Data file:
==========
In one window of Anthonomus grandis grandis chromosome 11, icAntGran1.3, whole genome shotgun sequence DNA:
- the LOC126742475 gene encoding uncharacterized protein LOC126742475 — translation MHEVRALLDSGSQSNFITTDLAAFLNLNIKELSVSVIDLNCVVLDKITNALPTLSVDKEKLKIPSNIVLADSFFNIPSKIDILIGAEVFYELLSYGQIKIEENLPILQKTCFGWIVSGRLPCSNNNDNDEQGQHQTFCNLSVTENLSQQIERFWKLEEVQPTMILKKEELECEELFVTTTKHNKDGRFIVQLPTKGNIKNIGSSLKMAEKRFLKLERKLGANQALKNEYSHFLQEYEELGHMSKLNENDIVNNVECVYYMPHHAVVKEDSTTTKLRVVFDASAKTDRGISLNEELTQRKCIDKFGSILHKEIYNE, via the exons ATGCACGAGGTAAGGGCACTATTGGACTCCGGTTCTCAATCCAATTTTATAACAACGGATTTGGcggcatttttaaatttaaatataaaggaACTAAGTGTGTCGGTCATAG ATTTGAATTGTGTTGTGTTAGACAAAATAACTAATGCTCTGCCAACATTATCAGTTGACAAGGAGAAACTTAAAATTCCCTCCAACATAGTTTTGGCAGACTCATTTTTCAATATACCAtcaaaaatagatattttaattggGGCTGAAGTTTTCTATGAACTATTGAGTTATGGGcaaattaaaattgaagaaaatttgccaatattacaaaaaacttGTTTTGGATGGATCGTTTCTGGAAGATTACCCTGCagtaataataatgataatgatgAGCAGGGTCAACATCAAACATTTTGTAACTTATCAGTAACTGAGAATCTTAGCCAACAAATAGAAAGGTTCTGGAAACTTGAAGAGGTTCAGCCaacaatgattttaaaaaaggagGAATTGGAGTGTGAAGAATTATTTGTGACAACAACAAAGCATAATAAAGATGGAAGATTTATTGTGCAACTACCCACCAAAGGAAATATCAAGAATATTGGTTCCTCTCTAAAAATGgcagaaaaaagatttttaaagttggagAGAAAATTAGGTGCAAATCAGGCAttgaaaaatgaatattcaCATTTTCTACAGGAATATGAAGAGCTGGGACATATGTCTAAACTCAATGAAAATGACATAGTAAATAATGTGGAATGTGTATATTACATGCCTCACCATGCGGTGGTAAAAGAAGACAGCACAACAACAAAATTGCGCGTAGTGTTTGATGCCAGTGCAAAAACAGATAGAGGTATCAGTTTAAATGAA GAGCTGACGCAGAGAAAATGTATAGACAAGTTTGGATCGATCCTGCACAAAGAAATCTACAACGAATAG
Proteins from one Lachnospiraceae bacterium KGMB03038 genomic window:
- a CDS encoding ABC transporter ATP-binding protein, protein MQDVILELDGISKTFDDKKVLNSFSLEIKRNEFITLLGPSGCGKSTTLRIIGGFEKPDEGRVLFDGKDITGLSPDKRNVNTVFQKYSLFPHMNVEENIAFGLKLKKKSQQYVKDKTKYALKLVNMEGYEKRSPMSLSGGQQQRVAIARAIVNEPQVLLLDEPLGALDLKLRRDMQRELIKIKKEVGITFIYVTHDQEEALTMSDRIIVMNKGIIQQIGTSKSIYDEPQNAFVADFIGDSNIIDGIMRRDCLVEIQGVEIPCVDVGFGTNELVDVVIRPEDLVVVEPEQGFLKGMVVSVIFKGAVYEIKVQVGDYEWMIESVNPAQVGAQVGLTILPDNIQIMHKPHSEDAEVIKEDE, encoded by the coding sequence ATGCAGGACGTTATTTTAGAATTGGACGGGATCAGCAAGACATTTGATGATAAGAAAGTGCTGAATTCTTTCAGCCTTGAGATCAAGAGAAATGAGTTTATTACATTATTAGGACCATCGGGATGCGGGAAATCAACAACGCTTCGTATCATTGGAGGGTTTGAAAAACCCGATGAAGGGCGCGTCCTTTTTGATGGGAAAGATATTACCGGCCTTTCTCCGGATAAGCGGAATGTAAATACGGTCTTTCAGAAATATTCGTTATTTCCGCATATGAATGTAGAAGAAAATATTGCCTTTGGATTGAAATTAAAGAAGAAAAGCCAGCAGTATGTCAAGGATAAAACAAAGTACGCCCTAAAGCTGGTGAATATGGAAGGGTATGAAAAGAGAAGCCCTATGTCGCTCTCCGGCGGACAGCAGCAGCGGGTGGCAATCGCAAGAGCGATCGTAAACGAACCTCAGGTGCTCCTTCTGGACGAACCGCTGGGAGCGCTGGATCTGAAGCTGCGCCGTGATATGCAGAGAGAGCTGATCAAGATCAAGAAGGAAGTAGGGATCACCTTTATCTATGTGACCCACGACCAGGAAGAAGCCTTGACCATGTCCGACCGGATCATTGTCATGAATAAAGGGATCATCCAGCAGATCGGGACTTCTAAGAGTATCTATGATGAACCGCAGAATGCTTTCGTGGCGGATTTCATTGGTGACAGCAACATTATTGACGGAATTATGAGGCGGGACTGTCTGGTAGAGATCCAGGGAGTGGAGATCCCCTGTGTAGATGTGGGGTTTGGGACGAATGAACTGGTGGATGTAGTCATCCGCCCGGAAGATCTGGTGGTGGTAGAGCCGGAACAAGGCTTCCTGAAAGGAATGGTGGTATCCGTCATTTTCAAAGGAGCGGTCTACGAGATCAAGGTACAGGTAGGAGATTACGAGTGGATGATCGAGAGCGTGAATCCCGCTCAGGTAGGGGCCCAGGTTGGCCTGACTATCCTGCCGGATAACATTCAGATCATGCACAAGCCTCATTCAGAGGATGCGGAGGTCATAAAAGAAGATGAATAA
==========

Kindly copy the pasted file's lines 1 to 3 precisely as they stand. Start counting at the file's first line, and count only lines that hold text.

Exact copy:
In one window of Anthonomus grandis grandis chromosome 11, icAntGran1.3, whole genome shotgun sequence DNA:
- the LOC126742475 gene encoding uncharacterized protein LOC126742475 — translation MHEVRALLDSGSQSNFITTDLAAFLNLNIKELSVSVIDLNCVVLDKITNALPTLSVDKEKLKIPSNIVLADSFFNIPSKIDILIGAEVFYELLSYGQIKIEENLPILQKTCFGWIVSGRLPCSNNNDNDEQGQHQTFCNLSVTENLSQQIERFWKLEEVQPTMILKKEELECEELFVTTTKHNKDGRFIVQLPTKGNIKNIGSSLKMAEKRFLKLERKLGANQALKNEYSHFLQEYEELGHMSKLNENDIVNNVECVYYMPHHAVVKEDSTTTKLRVVFDASAKTDRGISLNEELTQRKCIDKFGSILHKEIYNE, via the exons ATGCACGAGGTAAGGGCACTATTGGACTCCGGTTCTCAATCCAATTTTATAACAACGGATTTGGcggcatttttaaatttaaatataaaggaACTAAGTGTGTCGGTCATAG ATTTGAATTGTGTTGTGTTAGACAAAATAACTAATGCTCTGCCAACATTATCAGTTGACAAGGAGAAACTTAAAATTCCCTCCAACATAGTTTTGGCAGACTCATTTTTCAATATACCAtcaaaaatagatattttaattggGGCTGAAGTTTTCTATGAACTATTGAGTTATGGGcaaattaaaattgaagaaaatttgccaatattacaaaaaacttGTTTTGGATGGATCGTTTCTGGAAGATTACCCTGCagtaataataatgataatgatgAGCAGGGTCAACATCAAACATTTTGTAACTTATCAGTAACTGAGAATCTTAGCCAACAAATAGAAAGGTTCTGGAAACTTGAAGAGGTTCAGCCaacaatgattttaaaaaaggagGAATTGGAGTGTGAAGAATTATTTGTGACAACAACAAAGCATAATAAAGATGGAAGATTTATTGTGCAACTACCCACCAAAGGAAATATCAAGAATATTGGTTCCTCTCTAAAAATGgcagaaaaaagatttttaaagttggagAGAAAATTAGGTGCAAATCAGGCAttgaaaaatgaatattcaCATTTTCTACAGGAATATGAAGAGCTGGGACATATGTCTAAACTCAATGAAAATGACATAGTAAATAATGTGGAATGTGTATATTACATGCCTCACCATGCGGTGGTAAAAGAAGACAGCACAACAACAAAATTGCGCGTAGTGTTTGATGCCAGTGCAAAAACAGATAGAGGTATCAGTTTAAATGAA GAGCTGACGCAGAGAAAATGTATAGACAAGTTTGGATCGATCCTGCACAAAGAAATCTACAACGAATAG
Proteins from one Lachnospiraceae bacterium KGMB03038 genomic window: